In history, only David was considered and referred to a man after God’s own heart in the Bible. This had absolutely nothing to do with perfectionism. A man after God’s own heart is one who seeks to actively live in obedience to God while being captivated by the beauty, sufficiency, and necessity of God and is one who responds properly when confronted with his sin.
It is this certitude that distinguishes David from Saul and David from most other people.
David’s life wasn’t perfect – He committed adultery with Bathsheba and went ahead to kill her husband, Uriah, who was not an Israelite but a Hittite. As if killing Uriah was not enough, David married Bathsheba, but their first child died as punishment from God for his adultery and murder of Uriah. If he was to be taken to court he would be sentenced to death or life imprisonment.
Because of who God is, His choice of a king does relate to a character. Saul was disqualified from kingship because of his lack of character and obedience to God. On the other hand, David exemplified the character of one who is devoted to God throughout the book of 1 Samuel.
Comparing the two, David appears to be completely the opposite of Saul in quite a number of ways. He waits upon the Lord. He seeks God’s will above his own. Even in his sin, David is sensitive to Nathan’s confrontation. It is clear that David is a special character in the Scriptures. So, even though the phrase “a man after God’s own heart” should be viewed as a phrase relating to choice (not character), the choice does relate to a character. David was God’s choice.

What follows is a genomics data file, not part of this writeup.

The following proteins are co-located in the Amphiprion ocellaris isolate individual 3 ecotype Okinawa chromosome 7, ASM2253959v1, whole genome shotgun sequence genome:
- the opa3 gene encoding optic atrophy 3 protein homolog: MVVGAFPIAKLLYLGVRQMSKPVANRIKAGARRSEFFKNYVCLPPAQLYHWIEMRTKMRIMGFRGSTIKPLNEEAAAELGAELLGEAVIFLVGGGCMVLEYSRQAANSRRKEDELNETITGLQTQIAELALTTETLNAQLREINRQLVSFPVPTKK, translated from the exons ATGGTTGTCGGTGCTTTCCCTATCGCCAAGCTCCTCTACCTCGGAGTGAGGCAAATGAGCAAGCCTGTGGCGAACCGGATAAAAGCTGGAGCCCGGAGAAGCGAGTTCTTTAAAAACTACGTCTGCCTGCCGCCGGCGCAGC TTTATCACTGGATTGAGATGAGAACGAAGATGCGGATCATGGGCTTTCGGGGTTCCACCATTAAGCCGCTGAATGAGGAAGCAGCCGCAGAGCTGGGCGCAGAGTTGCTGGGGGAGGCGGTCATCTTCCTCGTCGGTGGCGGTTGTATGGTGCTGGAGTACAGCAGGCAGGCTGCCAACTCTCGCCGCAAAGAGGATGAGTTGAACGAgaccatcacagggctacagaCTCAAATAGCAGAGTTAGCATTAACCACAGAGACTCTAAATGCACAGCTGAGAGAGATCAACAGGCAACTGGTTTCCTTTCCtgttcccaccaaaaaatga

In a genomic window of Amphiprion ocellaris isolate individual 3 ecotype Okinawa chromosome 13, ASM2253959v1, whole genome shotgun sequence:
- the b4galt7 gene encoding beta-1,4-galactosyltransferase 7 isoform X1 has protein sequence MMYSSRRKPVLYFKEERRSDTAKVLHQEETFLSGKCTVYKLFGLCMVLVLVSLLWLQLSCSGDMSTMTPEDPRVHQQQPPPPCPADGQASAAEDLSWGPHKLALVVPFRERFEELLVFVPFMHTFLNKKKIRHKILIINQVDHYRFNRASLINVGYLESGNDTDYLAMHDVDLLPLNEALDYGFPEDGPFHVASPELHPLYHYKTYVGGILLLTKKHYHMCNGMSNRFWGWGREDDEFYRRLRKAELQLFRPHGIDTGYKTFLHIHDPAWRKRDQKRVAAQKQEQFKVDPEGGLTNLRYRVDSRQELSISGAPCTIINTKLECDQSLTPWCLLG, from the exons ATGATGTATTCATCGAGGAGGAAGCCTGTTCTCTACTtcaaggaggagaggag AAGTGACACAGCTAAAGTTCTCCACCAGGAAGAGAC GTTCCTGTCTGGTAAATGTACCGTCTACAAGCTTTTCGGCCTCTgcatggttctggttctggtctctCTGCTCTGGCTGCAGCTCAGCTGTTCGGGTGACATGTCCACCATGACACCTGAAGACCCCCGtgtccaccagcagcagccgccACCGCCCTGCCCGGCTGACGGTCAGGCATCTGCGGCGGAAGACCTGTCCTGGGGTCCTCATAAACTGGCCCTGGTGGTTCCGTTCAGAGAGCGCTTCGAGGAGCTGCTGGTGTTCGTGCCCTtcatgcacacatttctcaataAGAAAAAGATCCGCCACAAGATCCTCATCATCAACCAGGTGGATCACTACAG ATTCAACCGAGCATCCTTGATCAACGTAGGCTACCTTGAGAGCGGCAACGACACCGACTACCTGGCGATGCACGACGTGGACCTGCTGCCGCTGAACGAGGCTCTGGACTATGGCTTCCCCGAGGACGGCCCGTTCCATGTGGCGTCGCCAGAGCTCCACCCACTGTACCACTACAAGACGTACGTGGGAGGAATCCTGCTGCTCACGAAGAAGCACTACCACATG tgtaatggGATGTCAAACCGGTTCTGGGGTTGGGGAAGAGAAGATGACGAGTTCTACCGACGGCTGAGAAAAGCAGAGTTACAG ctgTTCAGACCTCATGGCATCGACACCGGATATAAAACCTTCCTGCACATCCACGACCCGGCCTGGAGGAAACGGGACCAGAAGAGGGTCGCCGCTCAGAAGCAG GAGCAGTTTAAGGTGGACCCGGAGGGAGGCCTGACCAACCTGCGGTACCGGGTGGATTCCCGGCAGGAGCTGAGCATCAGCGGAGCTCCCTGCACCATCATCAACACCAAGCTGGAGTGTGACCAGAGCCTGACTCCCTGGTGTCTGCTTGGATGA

It clearly evident that there is indeed a very big difference in how Saul and David responded to their sins;
After he won the battle against the Amalekites, Saul was confronted by Samuel for his disobedience in allowing the king and his family to live as well as spare some good looking livestock. He tried to justify his sin by saying that they only kept the best of the livestock in order to offer a sacrifice the Lord (1 Sam 15:21)
David, on the other hand, reacted exactly the opposite of how Saul did. When confronted with his horrific sin of adultery with Bathsheba and the murder of her husband, he quickly accepted responsibility and repented. He acknowledges the fact that he had sinned against God (2 Sam 12:5-13)
David responded with humility and true repentance by agreeing with God when his sin was made evident to him. He was indeed a man after God’s own heart.
Recognizing that we aren’t perfect, we need a Savior, and that we should strive to be continually repentant when we stray from God’s law is what we ought to embrace. Good luck folks!